CIRMMT Workshop: Masataka Goto visits McGill

Posted by ehopkins on October 16, 2015

As part of CIRMMT’s Distinguished Lectures series, Masataka Goto visited McGill University. He gave a talk on Thursday afternoon, and the next day introduced the CIRMMT Workshop on usability and user experience for music information systems where many SIMSSA researchers and developers also presented.

Dr. Goto’s Thursday lecture on “Frontiers of Music technologies: Singing synthesis and active music listening” covered many different aspects of music technology, both in terms of music creation and appreciation. The music creation part included the singing synthesis system VocaListener, the robot singer system VocaWatcher (pictured below), and a discussion of the influence of singing synthesis superstar Hatsune Miku.

Screenshot from VocaWatcher demonstration on Youtube

On the music appreciation side, we were introduced to Songle, an active music listening web service, and Songrium, oriented towards music browsing.

The next day, Dr. Goto introduced the CIRMMT Workshop on usability and user experience for music information systems. Since user interfaces are a huge part of what we work on at SIMSSA, several of our developers, researchers, and software testers had a chance to present on their work.

First, Nina Penner and I (Emily Hopkins) gave a presentation called “Musicologists on GitHub: User experience and the ELVIS Database.” We discussed our experience helping to test the ELVIS Database and demonstrated some of the new features we influenced as testers. We discussed learning to use GitHub to report issues that arose during testing, trying to bridge the gap between music researchers (who aren’t necessarily coders) and developers (who aren’t always music specialists).

Nina makes sure we can enter all the characters required for entering composer and piece names properly.

Next, Alex Parmentier offered the developer’s perspective on the the same project in “ELVIS database: Challenges in designing intuitive UI for crowd-sourced content.” In particular, he talked about some of the conceptual work that went into the most recent database changes, in particular how to manage the differences between our mental models of musical information (on the left) and how the database stores that same information (on the right).

Designing a good interface means bridging the gap between these models so that our users are able to understand and start using the database quickly and intuitively.

Later, Reiner Krämer showed us some of his recent research, inspired by searching the ELVIS database and imagining new ways of visualizing data in “Mapping Melodic Successions: Josquin’s Four-Voice Motets.” Drawing on Donald Knuth’s work in using state transition networks (STN) to map character relations in Les Misérables, Reiner is mapping melodic successions with an eye towards expanding the process to study voice leading. Here’s a screenshot of Josquin’s Ave maria…virgo serena, showing the melodic succession network for the soprano part.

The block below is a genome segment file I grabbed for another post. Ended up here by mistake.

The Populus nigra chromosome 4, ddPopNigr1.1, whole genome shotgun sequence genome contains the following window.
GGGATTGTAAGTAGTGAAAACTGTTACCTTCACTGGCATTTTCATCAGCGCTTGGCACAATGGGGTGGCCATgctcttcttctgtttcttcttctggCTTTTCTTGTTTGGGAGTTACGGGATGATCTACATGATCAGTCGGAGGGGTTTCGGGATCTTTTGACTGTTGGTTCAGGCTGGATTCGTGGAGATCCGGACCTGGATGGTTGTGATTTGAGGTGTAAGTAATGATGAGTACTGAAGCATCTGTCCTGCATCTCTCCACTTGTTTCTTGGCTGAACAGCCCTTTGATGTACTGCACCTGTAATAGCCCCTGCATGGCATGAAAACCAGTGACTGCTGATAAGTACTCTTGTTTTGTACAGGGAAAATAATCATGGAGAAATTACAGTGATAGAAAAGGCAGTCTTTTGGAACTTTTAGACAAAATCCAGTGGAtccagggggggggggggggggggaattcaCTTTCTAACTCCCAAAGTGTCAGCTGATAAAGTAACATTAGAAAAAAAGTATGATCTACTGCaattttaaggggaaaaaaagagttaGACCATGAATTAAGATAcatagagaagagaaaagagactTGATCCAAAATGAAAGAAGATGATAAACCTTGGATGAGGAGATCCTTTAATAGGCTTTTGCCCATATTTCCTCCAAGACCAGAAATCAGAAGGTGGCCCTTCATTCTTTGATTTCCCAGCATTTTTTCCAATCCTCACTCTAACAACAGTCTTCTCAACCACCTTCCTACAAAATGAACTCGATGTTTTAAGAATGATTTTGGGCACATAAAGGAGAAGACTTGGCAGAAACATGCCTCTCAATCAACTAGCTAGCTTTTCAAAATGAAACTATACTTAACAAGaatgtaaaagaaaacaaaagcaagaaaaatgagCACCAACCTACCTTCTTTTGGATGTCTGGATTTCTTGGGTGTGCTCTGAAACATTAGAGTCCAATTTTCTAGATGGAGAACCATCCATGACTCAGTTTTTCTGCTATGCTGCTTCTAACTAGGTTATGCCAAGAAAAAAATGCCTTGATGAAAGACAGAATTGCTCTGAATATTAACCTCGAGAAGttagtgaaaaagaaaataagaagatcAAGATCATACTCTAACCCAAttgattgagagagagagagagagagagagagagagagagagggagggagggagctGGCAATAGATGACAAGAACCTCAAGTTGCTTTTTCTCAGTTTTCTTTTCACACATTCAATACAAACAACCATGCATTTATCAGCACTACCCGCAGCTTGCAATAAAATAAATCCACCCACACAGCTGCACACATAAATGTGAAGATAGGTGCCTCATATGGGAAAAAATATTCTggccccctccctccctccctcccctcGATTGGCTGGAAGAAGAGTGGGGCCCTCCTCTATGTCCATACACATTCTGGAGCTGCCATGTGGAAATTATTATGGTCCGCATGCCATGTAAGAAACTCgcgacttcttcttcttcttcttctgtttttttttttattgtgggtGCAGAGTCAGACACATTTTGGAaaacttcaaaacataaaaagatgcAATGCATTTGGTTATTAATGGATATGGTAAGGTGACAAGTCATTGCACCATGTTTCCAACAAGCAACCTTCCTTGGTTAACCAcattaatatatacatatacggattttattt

The actual STN is visualized using D3.js, and is interactive: you can zoom in and out, and change the location of pitches. This visualization is very flexible, and can be extended to represent horizontal and vertical intervallic data and voice-leading procedures.

Other projects from our lab were featured, too, with presentations on the Cantus Ultimus project and Diva image viewer. William Bain talked about “Designing for usability in the Cantus Ultimus Project”, covering recent improvements to the interface for the Cantus website. Additionally, Evan Magoni talked about his work on our image viewer Diva (pictured below) in “Fitting manuscripts into the browser with Diva.js: Building an intuitive interface for exploring virtual documents”.

He compared several different models of online document viewers, including the Internet Archive, Early English Books Online, e-codices, and the Qatar Digital Library. He highlighted how these viewers compare with Diva, including some of Diva’s advantages and goals for the future. (Highlights of our most recent release were detailed in a previous post.)

In addition to the software development and testing team, information science researchers also contributed to the presentations. Ariane Legault-Vienne and Audrey Laplante, both from the École de bibliothéconomie et des sciences de l’information at the Université de Montréal, discussed an important interface for music research in “Searching for music materials in libraries: Discovery tools as seen through the eyes of users.” The final contribution was from David Weigl and Catherine Guastavino, “Applying the stratified model of relevance interactions to music information retrieval.” They surveyed existing literature to identify gaps in the research on different kinds of music information retrieval.

After the presentations, Masataka Goto led us in a round-table discussion of “Grand challenges in music research in the 21st century.” Great thanks to Masataka Goto and CIRMMT, and to all our presenters as well!